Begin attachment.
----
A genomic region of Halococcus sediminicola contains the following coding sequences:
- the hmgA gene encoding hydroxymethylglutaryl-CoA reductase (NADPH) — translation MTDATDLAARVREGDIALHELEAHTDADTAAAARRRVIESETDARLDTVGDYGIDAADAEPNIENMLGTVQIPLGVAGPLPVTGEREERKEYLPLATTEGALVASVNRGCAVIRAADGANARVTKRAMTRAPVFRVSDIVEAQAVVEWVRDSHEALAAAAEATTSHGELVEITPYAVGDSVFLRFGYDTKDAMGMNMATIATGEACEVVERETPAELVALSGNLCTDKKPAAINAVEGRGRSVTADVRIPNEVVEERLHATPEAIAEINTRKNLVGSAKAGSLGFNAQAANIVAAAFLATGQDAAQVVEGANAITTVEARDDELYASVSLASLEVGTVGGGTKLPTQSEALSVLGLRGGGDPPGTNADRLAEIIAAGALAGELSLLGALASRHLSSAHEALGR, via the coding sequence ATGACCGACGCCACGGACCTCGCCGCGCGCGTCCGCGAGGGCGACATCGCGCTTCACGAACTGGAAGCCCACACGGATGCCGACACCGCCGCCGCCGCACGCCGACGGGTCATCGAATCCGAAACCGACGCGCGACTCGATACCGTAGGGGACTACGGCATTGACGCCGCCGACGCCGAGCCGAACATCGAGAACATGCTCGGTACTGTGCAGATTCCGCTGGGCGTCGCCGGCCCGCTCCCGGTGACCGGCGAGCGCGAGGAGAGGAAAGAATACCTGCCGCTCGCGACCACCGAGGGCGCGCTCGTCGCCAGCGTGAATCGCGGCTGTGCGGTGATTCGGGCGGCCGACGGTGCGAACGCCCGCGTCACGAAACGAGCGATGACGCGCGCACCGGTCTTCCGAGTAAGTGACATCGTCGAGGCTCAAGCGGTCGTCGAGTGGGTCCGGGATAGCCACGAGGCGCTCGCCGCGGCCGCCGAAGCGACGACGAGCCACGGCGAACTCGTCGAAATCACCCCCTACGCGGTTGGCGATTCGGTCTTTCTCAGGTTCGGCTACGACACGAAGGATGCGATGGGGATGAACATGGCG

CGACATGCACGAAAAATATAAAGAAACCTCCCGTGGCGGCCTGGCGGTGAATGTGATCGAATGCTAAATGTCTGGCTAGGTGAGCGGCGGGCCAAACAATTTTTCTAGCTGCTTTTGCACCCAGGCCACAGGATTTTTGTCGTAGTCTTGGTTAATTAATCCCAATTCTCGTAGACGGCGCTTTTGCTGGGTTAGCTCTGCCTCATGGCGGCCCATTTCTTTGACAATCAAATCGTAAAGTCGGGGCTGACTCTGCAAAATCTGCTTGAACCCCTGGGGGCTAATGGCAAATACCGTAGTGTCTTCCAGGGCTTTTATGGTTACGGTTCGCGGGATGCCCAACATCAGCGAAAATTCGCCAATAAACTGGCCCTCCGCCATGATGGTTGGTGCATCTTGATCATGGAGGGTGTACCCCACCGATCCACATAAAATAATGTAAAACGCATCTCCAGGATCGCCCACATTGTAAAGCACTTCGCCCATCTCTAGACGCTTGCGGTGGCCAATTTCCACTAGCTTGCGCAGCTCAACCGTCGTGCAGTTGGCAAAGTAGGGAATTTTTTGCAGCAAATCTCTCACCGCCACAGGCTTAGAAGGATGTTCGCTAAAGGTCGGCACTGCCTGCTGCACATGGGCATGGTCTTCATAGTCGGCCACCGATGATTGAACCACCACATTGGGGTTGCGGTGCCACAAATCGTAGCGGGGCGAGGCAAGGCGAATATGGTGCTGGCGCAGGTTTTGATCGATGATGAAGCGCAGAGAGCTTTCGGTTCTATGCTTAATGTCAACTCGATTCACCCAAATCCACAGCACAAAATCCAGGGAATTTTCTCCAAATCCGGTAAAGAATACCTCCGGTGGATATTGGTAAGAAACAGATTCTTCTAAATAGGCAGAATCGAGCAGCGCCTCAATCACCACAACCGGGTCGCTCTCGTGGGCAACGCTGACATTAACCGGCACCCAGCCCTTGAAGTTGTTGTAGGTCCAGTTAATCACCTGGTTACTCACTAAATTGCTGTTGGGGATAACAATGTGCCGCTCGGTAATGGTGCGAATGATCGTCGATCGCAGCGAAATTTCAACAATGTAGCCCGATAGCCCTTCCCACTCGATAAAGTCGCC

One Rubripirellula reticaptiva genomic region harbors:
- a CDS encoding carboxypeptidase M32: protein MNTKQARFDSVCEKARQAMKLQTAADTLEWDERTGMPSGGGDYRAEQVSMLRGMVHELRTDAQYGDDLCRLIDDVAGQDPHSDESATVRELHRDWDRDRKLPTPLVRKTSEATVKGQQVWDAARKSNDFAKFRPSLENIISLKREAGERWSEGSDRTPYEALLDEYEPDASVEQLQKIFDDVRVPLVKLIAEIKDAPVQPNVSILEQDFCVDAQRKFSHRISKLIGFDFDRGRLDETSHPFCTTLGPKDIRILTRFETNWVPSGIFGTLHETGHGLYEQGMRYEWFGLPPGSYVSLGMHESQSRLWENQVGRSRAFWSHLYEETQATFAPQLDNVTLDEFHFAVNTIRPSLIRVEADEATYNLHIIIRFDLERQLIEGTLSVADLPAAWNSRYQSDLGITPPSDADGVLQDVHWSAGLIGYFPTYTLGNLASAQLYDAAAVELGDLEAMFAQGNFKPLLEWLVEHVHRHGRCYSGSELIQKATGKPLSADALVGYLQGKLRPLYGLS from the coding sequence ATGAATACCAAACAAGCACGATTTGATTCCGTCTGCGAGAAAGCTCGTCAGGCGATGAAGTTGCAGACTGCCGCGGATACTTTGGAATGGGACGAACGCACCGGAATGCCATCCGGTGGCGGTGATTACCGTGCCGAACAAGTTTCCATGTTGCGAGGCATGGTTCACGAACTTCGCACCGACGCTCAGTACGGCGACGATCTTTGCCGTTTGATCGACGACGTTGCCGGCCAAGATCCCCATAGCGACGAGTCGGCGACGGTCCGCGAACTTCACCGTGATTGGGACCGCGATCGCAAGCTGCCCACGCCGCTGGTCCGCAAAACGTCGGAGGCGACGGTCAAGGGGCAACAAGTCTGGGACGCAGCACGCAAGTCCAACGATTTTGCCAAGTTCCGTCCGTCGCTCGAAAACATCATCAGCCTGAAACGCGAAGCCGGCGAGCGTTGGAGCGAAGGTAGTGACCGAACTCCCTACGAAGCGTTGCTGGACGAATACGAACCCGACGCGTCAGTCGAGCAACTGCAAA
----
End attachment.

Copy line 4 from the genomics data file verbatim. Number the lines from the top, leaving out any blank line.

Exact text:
One Rubripirellula reticaptiva genomic region harbors: